Drawing Development Timeline: Schematic

The schematic stage occurs from ages seven to nine.

It is characterized by the repeated use of schema, symbols which are in a child's visual vocabulary and used to convey meaning. These schema are constantly being revised by copying and incorporating cultural schema, such as V-shaped seagulls and five-pointed stars. Drawings in this stage also tend to have a strong narrative element. Often children in this stage have different ways of showing as much action and story and space as possible—for example, fold-outs, cutaways, and multiple view points.

Tori, age 7

Tori's drawing of the ocean shelf reveals many key features of the schematic drawing stage. First, she is using a double baseline to help indicate depth. The scale of elements in the drawing are also used to show "near" and "far" — her dolphin is very large, whereas the sandcastle and the person sitting under an umbrella in the lifeguard chair is very small. Tori shows that she has developed a schema for the sun, drawing it as a circle with lines radiating outward. She also has a schema for fish—a lemon-shape with triangular tails and colored lips. Her use of color is deliberate and naturalistic—the water is blue, the sand is tan, and the sun is yellow.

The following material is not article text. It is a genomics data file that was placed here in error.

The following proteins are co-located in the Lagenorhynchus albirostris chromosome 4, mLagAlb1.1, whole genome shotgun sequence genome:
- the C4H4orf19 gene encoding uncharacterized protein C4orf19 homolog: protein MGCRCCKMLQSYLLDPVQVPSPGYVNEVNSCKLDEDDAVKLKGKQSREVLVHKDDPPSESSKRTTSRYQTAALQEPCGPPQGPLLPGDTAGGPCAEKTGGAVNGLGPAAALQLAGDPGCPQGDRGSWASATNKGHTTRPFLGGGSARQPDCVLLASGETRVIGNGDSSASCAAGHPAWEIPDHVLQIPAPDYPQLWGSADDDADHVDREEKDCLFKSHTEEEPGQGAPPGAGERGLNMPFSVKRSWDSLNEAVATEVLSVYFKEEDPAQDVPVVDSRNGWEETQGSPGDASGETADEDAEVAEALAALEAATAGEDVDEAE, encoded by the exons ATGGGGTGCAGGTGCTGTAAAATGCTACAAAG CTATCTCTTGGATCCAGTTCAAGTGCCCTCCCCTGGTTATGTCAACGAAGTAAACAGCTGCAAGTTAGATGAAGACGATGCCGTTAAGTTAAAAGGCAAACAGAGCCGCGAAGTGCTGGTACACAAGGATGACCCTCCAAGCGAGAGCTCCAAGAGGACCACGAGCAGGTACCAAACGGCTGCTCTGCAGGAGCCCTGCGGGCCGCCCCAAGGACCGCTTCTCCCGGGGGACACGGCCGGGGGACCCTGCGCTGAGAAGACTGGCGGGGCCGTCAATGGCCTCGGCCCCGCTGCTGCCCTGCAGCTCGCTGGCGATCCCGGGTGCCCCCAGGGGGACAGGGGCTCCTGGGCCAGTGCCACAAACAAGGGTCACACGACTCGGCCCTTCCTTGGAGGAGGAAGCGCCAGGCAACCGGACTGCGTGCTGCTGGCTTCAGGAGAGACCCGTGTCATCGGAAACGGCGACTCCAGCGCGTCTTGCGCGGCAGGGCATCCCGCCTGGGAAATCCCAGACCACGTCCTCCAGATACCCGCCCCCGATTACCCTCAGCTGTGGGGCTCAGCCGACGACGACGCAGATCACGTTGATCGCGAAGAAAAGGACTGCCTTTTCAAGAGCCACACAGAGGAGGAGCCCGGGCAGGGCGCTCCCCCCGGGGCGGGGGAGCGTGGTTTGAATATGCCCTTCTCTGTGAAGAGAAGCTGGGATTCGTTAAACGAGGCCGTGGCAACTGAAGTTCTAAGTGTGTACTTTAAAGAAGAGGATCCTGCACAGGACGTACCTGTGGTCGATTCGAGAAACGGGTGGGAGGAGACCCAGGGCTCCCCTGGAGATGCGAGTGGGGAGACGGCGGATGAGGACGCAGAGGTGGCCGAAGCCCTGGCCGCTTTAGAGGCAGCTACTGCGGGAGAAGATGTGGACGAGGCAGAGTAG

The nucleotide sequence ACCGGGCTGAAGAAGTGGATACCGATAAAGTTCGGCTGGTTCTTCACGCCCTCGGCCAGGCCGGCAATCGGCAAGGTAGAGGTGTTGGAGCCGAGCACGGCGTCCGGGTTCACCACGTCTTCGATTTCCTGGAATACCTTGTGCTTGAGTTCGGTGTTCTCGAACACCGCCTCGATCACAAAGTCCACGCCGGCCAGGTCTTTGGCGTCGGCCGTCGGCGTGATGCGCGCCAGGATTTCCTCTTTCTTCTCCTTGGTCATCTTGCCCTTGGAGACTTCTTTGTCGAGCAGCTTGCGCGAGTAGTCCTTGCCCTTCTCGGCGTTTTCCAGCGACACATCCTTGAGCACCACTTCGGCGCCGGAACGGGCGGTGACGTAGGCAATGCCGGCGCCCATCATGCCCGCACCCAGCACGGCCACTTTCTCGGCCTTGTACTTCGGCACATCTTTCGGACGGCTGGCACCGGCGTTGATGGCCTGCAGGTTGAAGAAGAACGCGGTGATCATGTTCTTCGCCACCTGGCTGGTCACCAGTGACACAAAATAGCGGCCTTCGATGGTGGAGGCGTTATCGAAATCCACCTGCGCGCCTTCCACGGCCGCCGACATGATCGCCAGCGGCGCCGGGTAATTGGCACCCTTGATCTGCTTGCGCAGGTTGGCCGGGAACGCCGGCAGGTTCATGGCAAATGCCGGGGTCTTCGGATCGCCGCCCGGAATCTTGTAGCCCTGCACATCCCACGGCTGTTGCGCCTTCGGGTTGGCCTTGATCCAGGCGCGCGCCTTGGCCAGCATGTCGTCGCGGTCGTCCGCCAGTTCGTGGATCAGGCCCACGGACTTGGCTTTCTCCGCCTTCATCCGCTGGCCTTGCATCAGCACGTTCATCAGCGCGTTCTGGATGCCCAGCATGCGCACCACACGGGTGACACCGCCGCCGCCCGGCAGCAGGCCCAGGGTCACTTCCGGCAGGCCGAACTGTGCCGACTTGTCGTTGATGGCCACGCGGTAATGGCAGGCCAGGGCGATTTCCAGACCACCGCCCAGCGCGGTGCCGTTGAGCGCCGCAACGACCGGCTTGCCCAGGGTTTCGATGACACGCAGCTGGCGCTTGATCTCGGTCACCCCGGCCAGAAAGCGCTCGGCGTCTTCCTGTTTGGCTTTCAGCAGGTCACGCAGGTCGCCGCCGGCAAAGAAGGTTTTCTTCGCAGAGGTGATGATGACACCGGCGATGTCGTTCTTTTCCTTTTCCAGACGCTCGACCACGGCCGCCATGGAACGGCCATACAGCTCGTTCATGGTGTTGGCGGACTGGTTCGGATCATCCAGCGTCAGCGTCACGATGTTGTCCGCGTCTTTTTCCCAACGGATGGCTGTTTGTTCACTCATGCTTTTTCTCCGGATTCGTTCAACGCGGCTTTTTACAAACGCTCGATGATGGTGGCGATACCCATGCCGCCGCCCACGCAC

Caroline, age 7

Caroline's moose was drawn with a blue ballpoint pen, enabling her to show fine details. The moose stands on an implied baseline, and the part of her that is underwater is visible to us—drawings in the schematic stage often make parts of the drawing transparent to make important elements clear to the viewer—they are known as X-Ray drawings.

Ariel, age 8

Ariel's drawing of treats shows another convention used in the schematic stage. Her ice cream is large and seen in profile. The punch, box of ice cream on the floor, and the popsicle are also shown in profile, but the hamburger and its plate are shown in topdown view to make them more clear.

Marina, age 8

In this portrait of her father, Marina shows that she is almost to the dawning realism stage because her portrait is so specific. She depicts his hair laying flat on his head, his neck, and even includes tiny details such as the nosepads of his glasses and his nostril. His very large eyes and glasses show that Marina is still creating scale in her drawings based on emotional importance. In this case, the effect is to show that her dad is a kind person.

On to Dawning Realism! »